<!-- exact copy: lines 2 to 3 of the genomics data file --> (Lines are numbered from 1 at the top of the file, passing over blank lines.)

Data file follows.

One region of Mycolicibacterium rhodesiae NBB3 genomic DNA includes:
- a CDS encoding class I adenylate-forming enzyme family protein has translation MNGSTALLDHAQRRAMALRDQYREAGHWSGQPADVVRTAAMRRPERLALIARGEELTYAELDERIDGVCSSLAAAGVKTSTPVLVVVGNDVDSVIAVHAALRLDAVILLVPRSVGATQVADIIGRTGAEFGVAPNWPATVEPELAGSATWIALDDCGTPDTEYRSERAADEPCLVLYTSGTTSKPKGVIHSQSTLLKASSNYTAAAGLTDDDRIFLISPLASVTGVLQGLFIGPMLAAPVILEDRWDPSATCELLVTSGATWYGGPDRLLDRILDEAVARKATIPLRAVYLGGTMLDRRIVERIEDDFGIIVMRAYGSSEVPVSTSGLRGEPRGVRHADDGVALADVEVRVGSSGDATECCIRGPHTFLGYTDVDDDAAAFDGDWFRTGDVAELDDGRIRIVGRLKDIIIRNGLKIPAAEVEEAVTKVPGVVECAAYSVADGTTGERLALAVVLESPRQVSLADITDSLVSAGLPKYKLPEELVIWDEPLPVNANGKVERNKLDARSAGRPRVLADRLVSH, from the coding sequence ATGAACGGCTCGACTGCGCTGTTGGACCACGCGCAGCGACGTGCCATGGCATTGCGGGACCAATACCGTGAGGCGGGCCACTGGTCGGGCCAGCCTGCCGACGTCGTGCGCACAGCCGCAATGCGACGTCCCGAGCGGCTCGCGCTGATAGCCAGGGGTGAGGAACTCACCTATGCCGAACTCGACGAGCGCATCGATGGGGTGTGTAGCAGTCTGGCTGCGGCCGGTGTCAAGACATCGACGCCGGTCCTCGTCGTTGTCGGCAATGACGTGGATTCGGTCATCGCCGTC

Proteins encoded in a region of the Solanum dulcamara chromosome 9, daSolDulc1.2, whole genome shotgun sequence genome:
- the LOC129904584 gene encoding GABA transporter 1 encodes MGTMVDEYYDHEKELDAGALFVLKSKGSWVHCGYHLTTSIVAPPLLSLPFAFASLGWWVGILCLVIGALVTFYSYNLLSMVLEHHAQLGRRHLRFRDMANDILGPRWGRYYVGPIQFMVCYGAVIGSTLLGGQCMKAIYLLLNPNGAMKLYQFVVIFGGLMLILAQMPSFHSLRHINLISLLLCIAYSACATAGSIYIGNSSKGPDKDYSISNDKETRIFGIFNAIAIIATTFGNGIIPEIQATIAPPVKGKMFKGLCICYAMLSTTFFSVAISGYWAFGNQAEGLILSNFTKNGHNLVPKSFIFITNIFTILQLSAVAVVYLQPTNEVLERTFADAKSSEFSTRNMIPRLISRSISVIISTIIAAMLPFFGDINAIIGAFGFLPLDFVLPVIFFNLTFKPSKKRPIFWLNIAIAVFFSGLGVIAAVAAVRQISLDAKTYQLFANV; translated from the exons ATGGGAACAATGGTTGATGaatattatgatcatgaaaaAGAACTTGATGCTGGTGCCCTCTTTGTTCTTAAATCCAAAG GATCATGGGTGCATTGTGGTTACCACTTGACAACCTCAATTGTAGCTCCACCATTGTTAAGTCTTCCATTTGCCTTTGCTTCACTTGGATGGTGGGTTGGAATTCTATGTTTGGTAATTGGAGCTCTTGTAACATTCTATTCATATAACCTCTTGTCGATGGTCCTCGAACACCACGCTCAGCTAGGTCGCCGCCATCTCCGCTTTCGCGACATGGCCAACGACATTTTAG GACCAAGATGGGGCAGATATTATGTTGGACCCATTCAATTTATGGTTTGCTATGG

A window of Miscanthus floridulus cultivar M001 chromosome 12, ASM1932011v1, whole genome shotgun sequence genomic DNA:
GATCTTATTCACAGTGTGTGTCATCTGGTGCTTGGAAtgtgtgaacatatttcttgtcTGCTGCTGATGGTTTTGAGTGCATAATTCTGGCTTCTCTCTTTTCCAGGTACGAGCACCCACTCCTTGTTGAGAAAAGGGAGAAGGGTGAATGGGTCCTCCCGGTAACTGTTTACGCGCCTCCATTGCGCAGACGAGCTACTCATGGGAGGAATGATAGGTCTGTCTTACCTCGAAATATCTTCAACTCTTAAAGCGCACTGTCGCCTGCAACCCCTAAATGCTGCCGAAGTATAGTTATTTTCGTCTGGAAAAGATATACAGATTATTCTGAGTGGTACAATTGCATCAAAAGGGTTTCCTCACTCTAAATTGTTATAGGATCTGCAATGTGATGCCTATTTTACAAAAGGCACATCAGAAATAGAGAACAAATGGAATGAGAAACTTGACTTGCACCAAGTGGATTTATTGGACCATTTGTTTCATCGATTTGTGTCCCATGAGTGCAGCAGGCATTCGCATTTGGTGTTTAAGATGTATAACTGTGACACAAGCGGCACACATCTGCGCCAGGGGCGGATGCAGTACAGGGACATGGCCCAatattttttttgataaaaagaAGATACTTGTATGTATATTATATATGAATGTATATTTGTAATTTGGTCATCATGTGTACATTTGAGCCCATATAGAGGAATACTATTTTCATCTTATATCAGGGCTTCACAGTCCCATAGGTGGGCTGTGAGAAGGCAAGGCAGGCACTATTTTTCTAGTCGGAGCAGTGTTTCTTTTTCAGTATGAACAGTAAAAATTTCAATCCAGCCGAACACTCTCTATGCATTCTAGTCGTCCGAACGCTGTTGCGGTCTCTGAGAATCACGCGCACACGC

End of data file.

- a CDS encoding class I adenylate-forming enzyme family protein has translation MNGSTALLDHAQRRAMALRDQYREAGHWSGQPADVVRTAAMRRPERLALIARGEELTYAELDERIDGVCSSLAAAGVKTSTPVLVVVGNDVDSVIAVHAALRLDAVILLVPRSVGATQVADIIGRTGAEFGVAPNWPATVEPELAGSATWIALDDCGTPDTEYRSERAADEPCLVLYTSGTTSKPKGVIHSQSTLLKASSNYTAAAGLTDDDRIFLISPLASVTGVLQGLFIGPMLAAPVILEDRWDPSATCELLVTSGATWYGGPDRLLDRILDEAVARKATIPLRAVYLGGTMLDRRIVERIEDDFGIIVMRAYGSSEVPVSTSGLRGEPRGVRHADDGVALADVEVRVGSSGDATECCIRGPHTFLGYTDVDDDAAAFDGDWFRTGDVAELDDGRIRIVGRLKDIIIRNGLKIPAAEVEEAVTKVPGVVECAAYSVADGTTGERLALAVVLESPRQVSLADITDSLVSAGLPKYKLPEELVIWDEPLPVNANGKVERNKLDARSAGRPRVLADRLVSH, from the coding sequence ATGAACGGCTCGACTGCGCTGTTGGACCACGCGCAGCGACGTGCCATGGCATTGCGGGACCAATACCGTGAGGCGGGCCACTGGTCGGGCCAGCCTGCCGACGTCGTGCGCACAGCCGCAATGCGACGTCCCGAGCGGCTCGCGCTGATAGCCAGGGGTGAGGAACTCACCTATGCCGAACTCGACGAGCGCATCGATGGGGTGTGTAGCAGTCTGGCTGCGGCCGGTGTCAAGACATCGACGCCGGTCCTCGTCGTTGTCGGCAATGACGTGGATTCGGTCATCGCCGTC

Proteins encoded in a region of the Solanum dulcamara chromosome 9, daSolDulc1.2, whole genome shotgun sequence genome: